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Morality first casualty

Yusuf Awadh Al-Azmi
Yusuf Awadh Al-Azmi

PRAISED be the One who makes similar incidents recur coincidentally, despite differences in details. We might have read, heard or even witnessed a certain event in the past; and after several years, a similar event — different in form but similar in context — occurs with the same concept.

A few years ago, Kuwaitis were preoccupied with what was known at the time as the infamous ‘bribery’ case. As a product of that case, the famous story entitled, “My Mother’s Cupboard,” circulated. I have yet to find out if it was a true story or just a made-up funny story.

It was said that one of those implicated in the ‘bribery’ case was asked during interrogation about the source of the huge sums of money which might be found in his bank accounts. His response was, “If any of that is found, it will be in my mother’s cupboard.”

Definitely, that answer was neither rational nor convincing; although, because it was humorous, the “My Mother’s Cupboard” story went viral along with various versions of it. Nevertheless, most people agreed that it was the joke of the season.

This is how the political world is; it is never serious and any slight, or even unintentional, mistake can be exploited and reproduced to become worthy of circulation. It could be in jest but deep inside, it was a blow below the belt.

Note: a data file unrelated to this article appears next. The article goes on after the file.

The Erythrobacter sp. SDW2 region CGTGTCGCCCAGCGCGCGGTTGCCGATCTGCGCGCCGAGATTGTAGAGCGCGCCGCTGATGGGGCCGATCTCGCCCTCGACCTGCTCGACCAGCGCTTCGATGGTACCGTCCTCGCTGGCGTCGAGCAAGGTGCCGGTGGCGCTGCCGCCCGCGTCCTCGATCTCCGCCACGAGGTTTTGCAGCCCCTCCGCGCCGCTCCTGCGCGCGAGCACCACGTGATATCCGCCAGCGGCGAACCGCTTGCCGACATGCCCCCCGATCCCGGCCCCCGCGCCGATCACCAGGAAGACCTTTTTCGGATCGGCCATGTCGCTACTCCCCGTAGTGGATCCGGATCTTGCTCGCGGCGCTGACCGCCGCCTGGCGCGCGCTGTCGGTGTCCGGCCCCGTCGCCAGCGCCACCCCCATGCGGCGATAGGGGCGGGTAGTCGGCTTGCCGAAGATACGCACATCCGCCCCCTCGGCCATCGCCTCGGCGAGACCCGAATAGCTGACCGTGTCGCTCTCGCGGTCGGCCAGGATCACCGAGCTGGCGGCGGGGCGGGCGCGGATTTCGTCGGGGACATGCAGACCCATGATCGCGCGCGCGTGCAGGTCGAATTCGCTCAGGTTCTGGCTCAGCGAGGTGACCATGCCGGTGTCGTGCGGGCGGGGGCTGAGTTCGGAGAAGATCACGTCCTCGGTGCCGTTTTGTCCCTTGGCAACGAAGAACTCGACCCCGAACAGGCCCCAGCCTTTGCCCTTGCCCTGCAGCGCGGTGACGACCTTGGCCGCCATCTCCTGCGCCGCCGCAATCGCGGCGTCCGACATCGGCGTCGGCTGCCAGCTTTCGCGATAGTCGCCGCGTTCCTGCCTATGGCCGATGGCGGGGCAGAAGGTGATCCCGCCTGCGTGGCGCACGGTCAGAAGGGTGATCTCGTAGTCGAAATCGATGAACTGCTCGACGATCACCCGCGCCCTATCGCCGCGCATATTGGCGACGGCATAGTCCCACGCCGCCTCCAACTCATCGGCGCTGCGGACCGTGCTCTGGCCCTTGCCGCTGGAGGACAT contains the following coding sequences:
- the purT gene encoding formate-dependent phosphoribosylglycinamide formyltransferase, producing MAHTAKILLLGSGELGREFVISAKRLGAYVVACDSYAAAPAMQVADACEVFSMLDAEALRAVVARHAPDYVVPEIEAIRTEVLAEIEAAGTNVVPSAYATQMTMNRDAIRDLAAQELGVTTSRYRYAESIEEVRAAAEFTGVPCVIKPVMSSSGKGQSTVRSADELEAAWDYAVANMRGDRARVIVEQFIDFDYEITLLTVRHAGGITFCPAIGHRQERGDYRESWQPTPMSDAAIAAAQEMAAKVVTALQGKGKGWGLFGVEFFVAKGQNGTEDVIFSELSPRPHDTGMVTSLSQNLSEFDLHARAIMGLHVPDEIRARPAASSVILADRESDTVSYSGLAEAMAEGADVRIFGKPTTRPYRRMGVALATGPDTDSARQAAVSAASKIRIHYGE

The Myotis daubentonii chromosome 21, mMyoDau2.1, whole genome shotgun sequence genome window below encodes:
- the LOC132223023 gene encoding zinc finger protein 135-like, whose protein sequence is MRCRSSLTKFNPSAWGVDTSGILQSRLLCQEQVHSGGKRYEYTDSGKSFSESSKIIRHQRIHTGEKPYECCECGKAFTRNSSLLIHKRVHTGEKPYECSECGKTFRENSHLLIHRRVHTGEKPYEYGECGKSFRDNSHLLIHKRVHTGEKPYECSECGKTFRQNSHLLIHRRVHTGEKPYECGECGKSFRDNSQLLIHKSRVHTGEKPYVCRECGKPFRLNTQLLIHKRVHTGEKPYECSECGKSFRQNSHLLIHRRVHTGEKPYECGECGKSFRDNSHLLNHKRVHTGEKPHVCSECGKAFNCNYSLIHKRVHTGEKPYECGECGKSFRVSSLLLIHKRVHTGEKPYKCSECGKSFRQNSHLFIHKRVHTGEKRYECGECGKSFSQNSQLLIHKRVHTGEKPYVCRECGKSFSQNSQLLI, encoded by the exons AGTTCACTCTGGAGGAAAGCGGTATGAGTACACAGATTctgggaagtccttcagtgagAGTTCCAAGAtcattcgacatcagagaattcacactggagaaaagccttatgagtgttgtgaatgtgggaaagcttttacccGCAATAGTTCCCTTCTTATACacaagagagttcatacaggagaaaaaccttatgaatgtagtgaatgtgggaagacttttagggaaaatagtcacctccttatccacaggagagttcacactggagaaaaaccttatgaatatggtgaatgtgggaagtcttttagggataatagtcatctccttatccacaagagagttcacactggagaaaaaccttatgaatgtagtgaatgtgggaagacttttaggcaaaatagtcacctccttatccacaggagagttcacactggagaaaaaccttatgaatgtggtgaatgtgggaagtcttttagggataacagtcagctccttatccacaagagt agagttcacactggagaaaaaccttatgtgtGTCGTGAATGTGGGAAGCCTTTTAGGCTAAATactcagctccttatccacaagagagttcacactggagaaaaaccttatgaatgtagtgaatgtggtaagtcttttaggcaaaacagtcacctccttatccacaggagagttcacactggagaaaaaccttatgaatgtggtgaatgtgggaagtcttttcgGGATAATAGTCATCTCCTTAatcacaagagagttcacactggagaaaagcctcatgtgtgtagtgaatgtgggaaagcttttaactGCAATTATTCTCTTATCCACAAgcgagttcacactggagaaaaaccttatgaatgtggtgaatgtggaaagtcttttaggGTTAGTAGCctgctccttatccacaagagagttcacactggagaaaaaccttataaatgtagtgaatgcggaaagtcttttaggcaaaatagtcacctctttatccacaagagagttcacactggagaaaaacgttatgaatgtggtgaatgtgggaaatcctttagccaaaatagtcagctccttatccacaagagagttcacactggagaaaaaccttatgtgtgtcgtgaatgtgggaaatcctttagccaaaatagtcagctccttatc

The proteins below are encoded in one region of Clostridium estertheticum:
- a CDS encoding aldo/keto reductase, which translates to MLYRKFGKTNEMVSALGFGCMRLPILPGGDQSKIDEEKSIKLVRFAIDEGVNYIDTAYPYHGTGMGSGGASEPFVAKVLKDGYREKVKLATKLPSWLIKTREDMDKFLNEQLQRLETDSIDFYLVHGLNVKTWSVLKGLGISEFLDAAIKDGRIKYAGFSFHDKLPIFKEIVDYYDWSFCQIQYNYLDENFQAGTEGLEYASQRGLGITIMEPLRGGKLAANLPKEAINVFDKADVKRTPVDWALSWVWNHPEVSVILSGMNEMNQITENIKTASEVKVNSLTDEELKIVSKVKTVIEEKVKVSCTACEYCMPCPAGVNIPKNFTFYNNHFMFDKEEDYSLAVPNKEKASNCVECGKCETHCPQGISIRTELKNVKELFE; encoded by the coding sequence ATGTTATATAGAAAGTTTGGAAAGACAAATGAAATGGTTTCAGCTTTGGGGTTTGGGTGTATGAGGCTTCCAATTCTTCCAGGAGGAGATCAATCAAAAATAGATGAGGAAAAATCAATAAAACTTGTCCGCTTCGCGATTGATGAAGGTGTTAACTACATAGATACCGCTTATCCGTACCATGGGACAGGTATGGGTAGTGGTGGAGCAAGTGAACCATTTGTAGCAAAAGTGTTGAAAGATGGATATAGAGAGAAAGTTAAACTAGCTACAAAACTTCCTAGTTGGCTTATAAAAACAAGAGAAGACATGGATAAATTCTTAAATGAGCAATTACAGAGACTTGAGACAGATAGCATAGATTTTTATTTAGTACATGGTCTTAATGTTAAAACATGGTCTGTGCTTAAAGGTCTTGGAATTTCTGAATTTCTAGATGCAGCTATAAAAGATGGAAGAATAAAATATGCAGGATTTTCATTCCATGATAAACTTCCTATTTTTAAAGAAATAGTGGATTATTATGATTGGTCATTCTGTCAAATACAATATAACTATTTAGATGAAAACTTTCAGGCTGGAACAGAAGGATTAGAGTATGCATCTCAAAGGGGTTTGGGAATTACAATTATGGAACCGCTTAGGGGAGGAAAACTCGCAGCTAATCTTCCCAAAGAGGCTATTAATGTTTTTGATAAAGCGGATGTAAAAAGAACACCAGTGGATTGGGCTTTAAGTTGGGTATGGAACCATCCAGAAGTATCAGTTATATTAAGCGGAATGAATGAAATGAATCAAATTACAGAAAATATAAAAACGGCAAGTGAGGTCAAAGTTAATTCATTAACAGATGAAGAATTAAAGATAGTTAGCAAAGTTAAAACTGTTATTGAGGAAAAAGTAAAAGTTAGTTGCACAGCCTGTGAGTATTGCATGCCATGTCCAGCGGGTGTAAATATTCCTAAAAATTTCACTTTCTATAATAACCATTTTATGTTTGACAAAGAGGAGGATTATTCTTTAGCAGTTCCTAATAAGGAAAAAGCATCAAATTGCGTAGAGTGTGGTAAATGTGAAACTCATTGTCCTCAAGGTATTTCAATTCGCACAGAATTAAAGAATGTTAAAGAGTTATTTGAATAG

It is rare in politics to find politicians with high moral standards and possess the characteristics of statesmen.

Recently, one of the Middle East leaders made strange statements in front of a congregation. As he was talking about himself being from a rich family, he said his fridge contained only water for years.

Naturally, he was either joking or suffering from the poor recommendations of his press advisor, because it is difficult to imagine that his press advisor(s) thought such statement will pass calmly for the ordinary person to believe it and be convinced whenever such strange shenanigans are uttered.

Unfortunately, many Arab politicians used to and continue to disrespect the brains of Arabs. They also deal with the Arab world in a belittling and disdainful manner. When people refrain from talking to them due to political dominance and fear of the unknown, they assume that they have delivered a pressworthy, expressive and acceptable speech.

Disdain of politicians continues to be complicated until people uncover it. With the passing of nights and days, the destiny of such politicians has become similar to that of the victims of the ‘Arab Spring’ and its repercussions.

Twitter: @alzmi1969 (The topic and story is the idea of Talal Al-Juweied)

By Yousef Awadh Al-Azmi


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